me sit down in the chair next to him and take my laptop out from
“So you carry your computer around..”
“Yeah, I imagine myself as a writer….and you never know when an
idea may strike you.”
“You were looking for your idea in this place??”
“No..not exactly…I was headed towards the old fortress, but no longer…”
“Why not??” he asked, in an animated voice.
“Well, it’s too late and I am not feeling up to it. Here you go.
The computer is all yours.”
“I would have loved to go there.” he muttered to himself and retrieved
the object that was previously hanging from his neck from the ground.
It was a camera. A powerful digital camera.
“Nice camera” I said. “Thanks…excellent for night and motion photography.
Seven shots per second.” He said with some amount of self satisfaction.
In the next few minutes
the camera was connected to my computer through a data chord. A
few clicks here and a few there later my new friend announced that
it was all set up. “It would take just a few minutes. My memory
card is almost full. I will transfer the images to your hard disk
and copy them to my pen drive. Hope I am not inconveniencing you.”
“Oh no, not at all. Why don’t we have a cup of tea or something
in the meanwhile?” He looked up from the computer screen, smiled
and said no. I shrugged my shoulders and called for the hotel boy.
He seemed to have dozed off somewhere for no one answered my call.
My photographer friend was now intensely working on the computer.
From time to time he looked up and said something about the slowness
of the memory card but I did not make much from it. The night was
getting chillier and at some point of time I snoozed off. When I
got up, it was almost early morning. It took me a few minutes to
get myself oriented to the surroundings. First thing I noticed was
that the man I was talking to had vanished altogether. My laptop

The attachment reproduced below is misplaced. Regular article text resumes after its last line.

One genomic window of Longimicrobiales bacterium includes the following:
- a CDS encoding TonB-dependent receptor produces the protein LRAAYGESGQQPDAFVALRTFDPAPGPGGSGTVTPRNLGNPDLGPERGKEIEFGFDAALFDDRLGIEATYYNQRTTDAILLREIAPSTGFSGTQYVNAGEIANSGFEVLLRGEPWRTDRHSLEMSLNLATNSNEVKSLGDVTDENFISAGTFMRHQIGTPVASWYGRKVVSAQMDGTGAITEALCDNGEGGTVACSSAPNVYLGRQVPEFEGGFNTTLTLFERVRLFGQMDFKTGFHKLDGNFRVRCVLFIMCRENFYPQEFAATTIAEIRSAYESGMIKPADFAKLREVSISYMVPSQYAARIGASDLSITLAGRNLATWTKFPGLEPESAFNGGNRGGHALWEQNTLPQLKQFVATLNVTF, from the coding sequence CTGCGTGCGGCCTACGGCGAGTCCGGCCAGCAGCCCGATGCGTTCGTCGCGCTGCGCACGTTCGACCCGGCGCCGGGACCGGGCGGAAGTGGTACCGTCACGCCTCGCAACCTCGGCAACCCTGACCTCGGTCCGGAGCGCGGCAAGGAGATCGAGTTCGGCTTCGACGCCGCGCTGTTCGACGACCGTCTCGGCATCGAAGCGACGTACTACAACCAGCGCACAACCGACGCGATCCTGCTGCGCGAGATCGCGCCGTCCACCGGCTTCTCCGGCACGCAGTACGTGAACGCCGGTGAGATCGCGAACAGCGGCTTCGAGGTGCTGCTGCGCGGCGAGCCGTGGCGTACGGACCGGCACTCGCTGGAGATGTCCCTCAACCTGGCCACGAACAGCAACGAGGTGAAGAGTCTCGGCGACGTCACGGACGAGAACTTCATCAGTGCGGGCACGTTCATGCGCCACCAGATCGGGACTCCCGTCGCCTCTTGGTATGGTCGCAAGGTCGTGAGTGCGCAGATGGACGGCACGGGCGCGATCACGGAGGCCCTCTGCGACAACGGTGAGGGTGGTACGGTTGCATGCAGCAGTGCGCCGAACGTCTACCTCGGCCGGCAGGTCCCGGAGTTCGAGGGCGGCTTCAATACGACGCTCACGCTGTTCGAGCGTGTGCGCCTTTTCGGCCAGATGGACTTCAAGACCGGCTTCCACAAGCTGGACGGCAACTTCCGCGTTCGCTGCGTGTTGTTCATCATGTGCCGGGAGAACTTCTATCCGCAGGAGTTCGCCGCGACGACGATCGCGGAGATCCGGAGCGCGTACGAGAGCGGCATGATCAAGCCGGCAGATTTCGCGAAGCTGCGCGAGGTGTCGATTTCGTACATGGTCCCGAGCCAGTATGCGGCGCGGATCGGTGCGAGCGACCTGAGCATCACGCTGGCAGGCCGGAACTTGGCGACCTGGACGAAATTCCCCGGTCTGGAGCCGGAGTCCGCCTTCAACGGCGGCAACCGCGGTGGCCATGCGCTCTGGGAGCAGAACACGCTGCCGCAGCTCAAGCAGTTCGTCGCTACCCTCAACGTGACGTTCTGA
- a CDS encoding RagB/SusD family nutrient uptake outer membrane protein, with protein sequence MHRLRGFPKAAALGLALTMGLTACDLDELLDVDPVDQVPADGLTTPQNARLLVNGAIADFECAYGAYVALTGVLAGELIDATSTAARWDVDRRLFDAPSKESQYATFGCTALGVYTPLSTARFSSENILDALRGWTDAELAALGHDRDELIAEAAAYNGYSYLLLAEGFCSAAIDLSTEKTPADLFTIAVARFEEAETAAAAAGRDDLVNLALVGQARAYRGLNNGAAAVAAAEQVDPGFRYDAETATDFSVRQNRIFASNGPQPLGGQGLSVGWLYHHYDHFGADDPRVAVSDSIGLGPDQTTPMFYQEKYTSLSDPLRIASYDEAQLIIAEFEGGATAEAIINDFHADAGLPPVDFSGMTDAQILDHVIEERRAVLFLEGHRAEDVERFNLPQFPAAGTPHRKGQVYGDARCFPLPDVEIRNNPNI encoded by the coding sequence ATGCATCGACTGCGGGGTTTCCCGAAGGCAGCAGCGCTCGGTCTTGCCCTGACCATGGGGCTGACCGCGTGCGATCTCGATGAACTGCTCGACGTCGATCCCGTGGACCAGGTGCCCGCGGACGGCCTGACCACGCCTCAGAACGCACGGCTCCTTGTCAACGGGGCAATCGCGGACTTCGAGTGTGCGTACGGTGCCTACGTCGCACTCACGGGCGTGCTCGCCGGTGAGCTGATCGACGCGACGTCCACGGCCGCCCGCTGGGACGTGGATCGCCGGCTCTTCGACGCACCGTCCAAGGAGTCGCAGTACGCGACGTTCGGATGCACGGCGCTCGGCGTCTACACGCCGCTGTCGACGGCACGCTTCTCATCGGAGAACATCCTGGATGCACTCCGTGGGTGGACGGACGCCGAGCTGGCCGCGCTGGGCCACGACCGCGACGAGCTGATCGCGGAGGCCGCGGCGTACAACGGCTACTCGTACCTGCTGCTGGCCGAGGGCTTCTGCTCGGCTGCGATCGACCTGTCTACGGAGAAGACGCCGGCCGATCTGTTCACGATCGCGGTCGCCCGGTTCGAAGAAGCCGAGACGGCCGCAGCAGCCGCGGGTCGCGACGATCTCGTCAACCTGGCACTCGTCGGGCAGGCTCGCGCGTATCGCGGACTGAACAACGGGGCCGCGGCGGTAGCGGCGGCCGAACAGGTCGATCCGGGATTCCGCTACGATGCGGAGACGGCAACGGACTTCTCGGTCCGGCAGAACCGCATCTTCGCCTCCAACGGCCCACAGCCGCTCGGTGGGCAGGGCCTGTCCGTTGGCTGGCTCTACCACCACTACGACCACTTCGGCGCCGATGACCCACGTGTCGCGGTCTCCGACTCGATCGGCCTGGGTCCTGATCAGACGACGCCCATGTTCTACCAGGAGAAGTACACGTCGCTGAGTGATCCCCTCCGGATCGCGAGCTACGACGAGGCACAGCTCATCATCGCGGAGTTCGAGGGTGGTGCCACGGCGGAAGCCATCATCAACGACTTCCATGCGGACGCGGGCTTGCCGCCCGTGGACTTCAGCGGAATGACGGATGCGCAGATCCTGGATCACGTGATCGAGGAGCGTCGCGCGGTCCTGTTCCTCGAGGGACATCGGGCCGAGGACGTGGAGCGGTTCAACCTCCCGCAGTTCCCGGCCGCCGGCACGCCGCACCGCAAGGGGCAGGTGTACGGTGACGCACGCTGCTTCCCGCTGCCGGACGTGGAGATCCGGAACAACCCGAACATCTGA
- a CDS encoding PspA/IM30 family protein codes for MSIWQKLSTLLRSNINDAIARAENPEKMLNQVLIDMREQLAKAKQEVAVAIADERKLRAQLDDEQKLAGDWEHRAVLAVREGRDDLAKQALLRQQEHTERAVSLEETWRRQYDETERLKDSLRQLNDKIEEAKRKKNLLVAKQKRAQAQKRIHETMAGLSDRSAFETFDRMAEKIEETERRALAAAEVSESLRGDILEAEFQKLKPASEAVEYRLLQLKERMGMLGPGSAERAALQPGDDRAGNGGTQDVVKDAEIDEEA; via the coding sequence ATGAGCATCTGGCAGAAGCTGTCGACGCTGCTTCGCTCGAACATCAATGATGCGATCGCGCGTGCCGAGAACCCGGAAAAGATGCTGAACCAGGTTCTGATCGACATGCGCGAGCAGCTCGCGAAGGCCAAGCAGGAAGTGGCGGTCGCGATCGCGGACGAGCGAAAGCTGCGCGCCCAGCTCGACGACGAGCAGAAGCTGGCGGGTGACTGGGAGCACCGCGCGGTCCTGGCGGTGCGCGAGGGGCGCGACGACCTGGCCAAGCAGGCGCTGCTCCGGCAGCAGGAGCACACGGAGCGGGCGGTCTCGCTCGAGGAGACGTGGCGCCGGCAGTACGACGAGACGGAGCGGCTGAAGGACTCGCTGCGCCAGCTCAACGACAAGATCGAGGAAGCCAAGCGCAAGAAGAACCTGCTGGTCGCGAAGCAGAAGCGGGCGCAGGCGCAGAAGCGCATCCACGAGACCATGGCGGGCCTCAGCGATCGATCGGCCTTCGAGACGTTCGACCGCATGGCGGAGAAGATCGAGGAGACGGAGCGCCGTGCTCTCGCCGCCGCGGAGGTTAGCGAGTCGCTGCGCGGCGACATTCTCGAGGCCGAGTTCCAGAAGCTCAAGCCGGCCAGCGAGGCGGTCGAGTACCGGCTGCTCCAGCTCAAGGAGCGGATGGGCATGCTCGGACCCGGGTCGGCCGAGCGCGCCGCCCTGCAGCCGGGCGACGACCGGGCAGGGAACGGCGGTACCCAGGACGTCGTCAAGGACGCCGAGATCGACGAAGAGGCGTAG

was there and so was my backpack. But there was no sign of either
the man or his camera. Presuming that he must have left after finishing
his work, I packed the computer in the backpack and moved out. The
eatery was vacant. Not unusual at this time of the morning I thought.
I kicked my bike back to life and started towards the town. Five
minutes on the road and I could see a small crowd. I stopped and
got into the gathering. A little jostling and body pushing later
I was in the center of it. There lay the Royal Enfield. Badly mangled,
obviously hit by a much heavier vehicle. A few yards further lay
the blood soaked body of the rider. Even in that state I could identify
the black leather jacket and the pirate bandana. The shattered remains
of the camera were all over the place. My hand automatically moved
towards my mouth. I stood there for what seemed like an eternity.
Eventually someone gave me a jolt and I came back to my senses.
“How did this happen??” I asked.
“Head on collision with a truck. Driver fled away.” someone answered.
I did not feel like asking any more questions. Somehow I managed
to ride back to my home.
I opened my laptop the next day. There it was on the screen. A series
of photographs. The lights of a speeding truck. From a distance,
in the first. The next, the lights were nearer, and nearer and nearer
and nearer until the last one, which was completely dark. The bottom
right corner of the image read 11:58:39 31 DEC 08.